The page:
Today UPS delivered the replacement pump, I put it in, found another thermal fuse that I had lying around, rigged it up and put it all back together. This may actually have been the problem all along: The thermal cut-off switch would allow power through it until the back boiler heated up just almost exactly to the temperature it would have to be for the computer to register the OK, but then the TCO would open, the power would get interrupted and the heating element would cool down again until it was cold enough for the switch to close again. And so it would go, a continuous cycle of heating, opening the TCO, cooling, closing the TCO and heating it up again until the computer said something's wrong and threw the "Generic Alarm". I guess I'll find out in the next few days, but the sledge hammer definitely IS still a possibility!!!

In summary, I paid:

$900 for the cappuccino maker in 2008
$30 for the thermal cut-off switch (TCO) in 2009
$5 for the gasket material for the top boiler in 2012
$30 for a replacement temperature sensor in 2013
$200 for a replacement power board in 2013
$50 for a replacement pump in 2013

Total: $1215

Which works out to be only about 8 cents/cup over the years plus the actual coffee grinds. This is still a saving of $21,285.00 over going to Tim's (I guess I have to justify it somehow)!!!

Videos:

Pictures:
Power board close up of the two triacs and the heat sink
Power board that didn't end up having to be replaced after all. Anybody want a $200 power board?
Inside of the water pump
The housing of the water pump
The worn-out components of the old water pump
Another view of the water pump housing
The TCO that ended up being the cause of all my troubles
Tools:
Screwdriver
Pliers

Materials:
Salvaged thermal cut-off switch
Main control/power board
Water pump

Cost:
$250

Time:
30 - 40 hrs...WAY too much for my liking

Savings:
$21,285.00

Conclusion:
Lord have mercy on me! Let this be the last time I have to fix this oh so hated and at the same time so wonderfully loved machine!!!

Additional Note:
I've had some requests to write down the steps on how to get into diagnostics mode. There are actually two different modes. Here are the details:

1. To get into Regular Test Mode: press "one shot" plus "long shot" while plugging in the machine
2. To get into Display Module Test Mode: press "two shot" plus "long shot" while plugging in the machine
3. To get into the Coffee Count Screen, hold the "menu" and "change" button while plugging in the machine

in display module test mode, each button will display "button 1", "button 2" etc to test the buttons

in regular test mode, the buttons are as follows:

Button 1 (Menu):  Heater on
Button 2 (Next): N/A
Button 3 (Change): Pump on
Button 4 (OK): Grinder
Button 5 (On/Off): Motor up
Button 6 (Bean grind): Motor down
Button 7 (1 shot): EV1 on
Button 8 (2 shot): EV2 on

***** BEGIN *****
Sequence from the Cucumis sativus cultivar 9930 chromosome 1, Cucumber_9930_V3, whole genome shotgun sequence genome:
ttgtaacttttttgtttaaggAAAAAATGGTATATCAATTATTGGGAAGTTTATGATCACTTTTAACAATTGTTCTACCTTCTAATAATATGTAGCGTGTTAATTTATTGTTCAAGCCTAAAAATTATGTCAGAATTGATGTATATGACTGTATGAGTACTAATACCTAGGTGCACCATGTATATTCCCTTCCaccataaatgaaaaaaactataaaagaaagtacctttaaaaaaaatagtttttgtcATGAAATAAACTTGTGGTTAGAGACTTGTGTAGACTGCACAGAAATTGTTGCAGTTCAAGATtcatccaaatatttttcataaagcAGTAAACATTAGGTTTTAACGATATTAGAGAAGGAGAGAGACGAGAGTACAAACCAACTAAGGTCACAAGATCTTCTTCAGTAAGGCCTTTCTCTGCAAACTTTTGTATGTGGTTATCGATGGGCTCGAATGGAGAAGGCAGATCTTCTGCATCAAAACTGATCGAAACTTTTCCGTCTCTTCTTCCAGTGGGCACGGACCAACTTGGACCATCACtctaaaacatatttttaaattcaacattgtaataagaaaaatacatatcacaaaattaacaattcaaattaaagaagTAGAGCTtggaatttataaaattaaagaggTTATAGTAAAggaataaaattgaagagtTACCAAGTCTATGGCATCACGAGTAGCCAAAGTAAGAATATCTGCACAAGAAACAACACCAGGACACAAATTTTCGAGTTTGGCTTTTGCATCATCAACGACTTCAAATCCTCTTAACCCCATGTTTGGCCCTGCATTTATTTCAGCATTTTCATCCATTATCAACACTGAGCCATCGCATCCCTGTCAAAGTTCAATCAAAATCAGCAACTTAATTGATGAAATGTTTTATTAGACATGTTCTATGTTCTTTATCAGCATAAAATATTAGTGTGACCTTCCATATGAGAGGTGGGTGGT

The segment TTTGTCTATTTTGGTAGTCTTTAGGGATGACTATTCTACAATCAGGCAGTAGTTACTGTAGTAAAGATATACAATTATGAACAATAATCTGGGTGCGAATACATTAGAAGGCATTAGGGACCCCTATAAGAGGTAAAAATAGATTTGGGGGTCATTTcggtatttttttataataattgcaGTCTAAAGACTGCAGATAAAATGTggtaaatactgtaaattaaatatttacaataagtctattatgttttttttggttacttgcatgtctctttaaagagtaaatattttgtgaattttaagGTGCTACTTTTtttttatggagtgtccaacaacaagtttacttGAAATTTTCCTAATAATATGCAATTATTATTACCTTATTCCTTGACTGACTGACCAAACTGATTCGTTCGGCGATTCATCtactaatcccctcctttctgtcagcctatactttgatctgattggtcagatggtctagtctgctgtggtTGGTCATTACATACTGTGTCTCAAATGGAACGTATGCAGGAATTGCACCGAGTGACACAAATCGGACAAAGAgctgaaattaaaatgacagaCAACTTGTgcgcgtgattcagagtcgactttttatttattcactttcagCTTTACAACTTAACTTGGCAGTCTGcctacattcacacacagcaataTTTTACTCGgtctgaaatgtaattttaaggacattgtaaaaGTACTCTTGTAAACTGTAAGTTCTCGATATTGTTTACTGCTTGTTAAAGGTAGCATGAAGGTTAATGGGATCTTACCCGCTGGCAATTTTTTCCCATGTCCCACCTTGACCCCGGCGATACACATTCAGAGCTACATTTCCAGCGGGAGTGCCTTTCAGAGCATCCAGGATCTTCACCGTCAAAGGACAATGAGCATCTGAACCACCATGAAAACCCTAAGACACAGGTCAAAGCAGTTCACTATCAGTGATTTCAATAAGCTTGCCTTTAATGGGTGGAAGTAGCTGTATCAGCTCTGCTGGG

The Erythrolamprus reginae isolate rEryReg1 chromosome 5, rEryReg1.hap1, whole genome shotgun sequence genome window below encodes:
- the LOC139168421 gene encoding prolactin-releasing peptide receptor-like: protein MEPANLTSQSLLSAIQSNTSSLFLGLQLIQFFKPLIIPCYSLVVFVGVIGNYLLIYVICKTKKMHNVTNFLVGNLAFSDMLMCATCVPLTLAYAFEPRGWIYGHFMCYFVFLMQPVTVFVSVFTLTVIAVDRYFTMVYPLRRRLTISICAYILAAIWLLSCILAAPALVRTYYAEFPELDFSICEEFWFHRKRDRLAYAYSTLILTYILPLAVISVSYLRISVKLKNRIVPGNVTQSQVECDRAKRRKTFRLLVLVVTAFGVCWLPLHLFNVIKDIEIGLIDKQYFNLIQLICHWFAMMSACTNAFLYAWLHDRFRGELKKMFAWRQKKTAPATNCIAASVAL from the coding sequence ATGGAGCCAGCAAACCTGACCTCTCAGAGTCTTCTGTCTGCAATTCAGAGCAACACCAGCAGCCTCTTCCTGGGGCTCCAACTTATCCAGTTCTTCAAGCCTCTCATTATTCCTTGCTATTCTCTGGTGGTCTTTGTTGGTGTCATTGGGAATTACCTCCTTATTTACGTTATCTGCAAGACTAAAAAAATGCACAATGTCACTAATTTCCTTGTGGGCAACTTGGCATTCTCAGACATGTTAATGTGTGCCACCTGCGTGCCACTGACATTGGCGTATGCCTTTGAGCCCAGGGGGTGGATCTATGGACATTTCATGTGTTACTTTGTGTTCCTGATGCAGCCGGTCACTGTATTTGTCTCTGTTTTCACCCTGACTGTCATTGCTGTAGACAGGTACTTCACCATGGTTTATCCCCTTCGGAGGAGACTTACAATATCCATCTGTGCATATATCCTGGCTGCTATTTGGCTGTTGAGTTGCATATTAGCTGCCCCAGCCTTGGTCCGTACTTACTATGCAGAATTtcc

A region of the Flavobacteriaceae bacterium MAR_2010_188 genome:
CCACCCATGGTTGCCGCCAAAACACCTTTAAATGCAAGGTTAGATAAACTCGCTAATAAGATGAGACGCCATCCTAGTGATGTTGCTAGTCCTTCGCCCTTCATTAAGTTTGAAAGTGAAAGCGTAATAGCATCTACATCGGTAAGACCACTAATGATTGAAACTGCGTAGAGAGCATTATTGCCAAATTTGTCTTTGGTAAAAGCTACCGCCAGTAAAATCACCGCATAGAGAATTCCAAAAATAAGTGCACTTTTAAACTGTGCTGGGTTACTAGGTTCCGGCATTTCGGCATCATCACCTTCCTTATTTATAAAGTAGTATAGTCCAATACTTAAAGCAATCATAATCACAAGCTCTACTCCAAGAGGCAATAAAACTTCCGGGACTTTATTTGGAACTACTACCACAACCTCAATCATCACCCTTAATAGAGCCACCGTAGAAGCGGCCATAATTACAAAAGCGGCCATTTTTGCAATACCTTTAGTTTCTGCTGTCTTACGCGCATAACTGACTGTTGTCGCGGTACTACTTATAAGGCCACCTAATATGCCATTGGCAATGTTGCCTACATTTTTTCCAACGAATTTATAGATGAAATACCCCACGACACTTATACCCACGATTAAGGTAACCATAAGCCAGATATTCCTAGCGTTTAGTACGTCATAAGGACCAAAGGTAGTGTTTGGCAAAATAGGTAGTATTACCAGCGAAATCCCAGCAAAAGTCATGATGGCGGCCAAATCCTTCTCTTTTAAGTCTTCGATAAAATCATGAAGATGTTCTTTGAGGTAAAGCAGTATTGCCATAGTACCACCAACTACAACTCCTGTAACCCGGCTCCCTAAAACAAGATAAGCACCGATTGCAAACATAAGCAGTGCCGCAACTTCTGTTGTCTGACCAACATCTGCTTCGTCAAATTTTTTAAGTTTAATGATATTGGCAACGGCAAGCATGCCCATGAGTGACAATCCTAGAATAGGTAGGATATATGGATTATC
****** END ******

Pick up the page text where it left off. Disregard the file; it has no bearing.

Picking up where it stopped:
Button 9 (long shot): vaporizer

123 comments:

Anonymous said...

Hi. I have had this same machine since 2008. Has worked great until recently it seems the steam pressure has dropped. I opened the case and the top boiler is all corroded. I assume there is a leak somewhere. The part is about $100. Since you have already taken this apart, how hard was it? It doesn't look that difficult, just a few screws, hose clamps and wire connectors. Was there more to it than that?

Also, how did you get in diagnostic mode? I am dying to see how many cups of coffee we have brewed. Will help me justify a replacement if this one dies.

Enjoyed reading about your Rialto repairs. Inspired me to take a shot at fixing it.

- Chris

Chris Eigenheer said...

To the person that left the above comment. please email me at eigenheerc..at..hot mail..com. i'll be more than glad to help.

John Zurbuchen said...

Chris,

I have a question since you seem quite informed about the Delonghi 4500. I have a leak, opened up the machine, and found the leak. Then, found a parts manual and, I believe, the part….

I’ve included a picture of the part replacement and a picture of where the leak is occurring (red arrow). It only occurs when I engage the spout, not the coffee…. I’ve had a few “grinds too fine” which necessitated running the spout. Also, need the spout to descale the unit.

So, do you think I have the right part? How would I access this piece. Seems I take the heating element off, or disconnect so that I can get to the part. Is the leak a seal? Or the entire part. I can’t seem to find a seal in the diagram.

Any help you could supply would be great before I purchase and take apart….

Thanks

Chris Eigenheer said...

@john zurbuchen, I have updated the blog to hopefully answer your question.

Richard said...

Thanks for posting this info! Our ESAM5500 was getting the dreaded "general alarm", sometimes when trying to brew, and sometimes when just sitting idle. From other web sites, I figured out that the o-rings in the brew unit had swelled and were making the plunger stick. (If it's difficult to move by hand, the o-rings are bad.) I ordered a new set (which came with food-grade grease) on eBay. They arrived from Germany in just over a week. That solved the brewing problem, but the "general alarm" would still appear after the machine was left on for a time. From reading this site, I suspected the thermal cutoff switch. Following your example, I jumpered around it, and the machine is working fine now. I ordered the TCO on eBay, and will remove the jumper and install it as soon as it arrives.

Chris Eigenheer said...

@Richard, I'm glad you got it working. This machine brews some nice java! I've had mine for almost 9 years and it's still putting out wonderful coffee!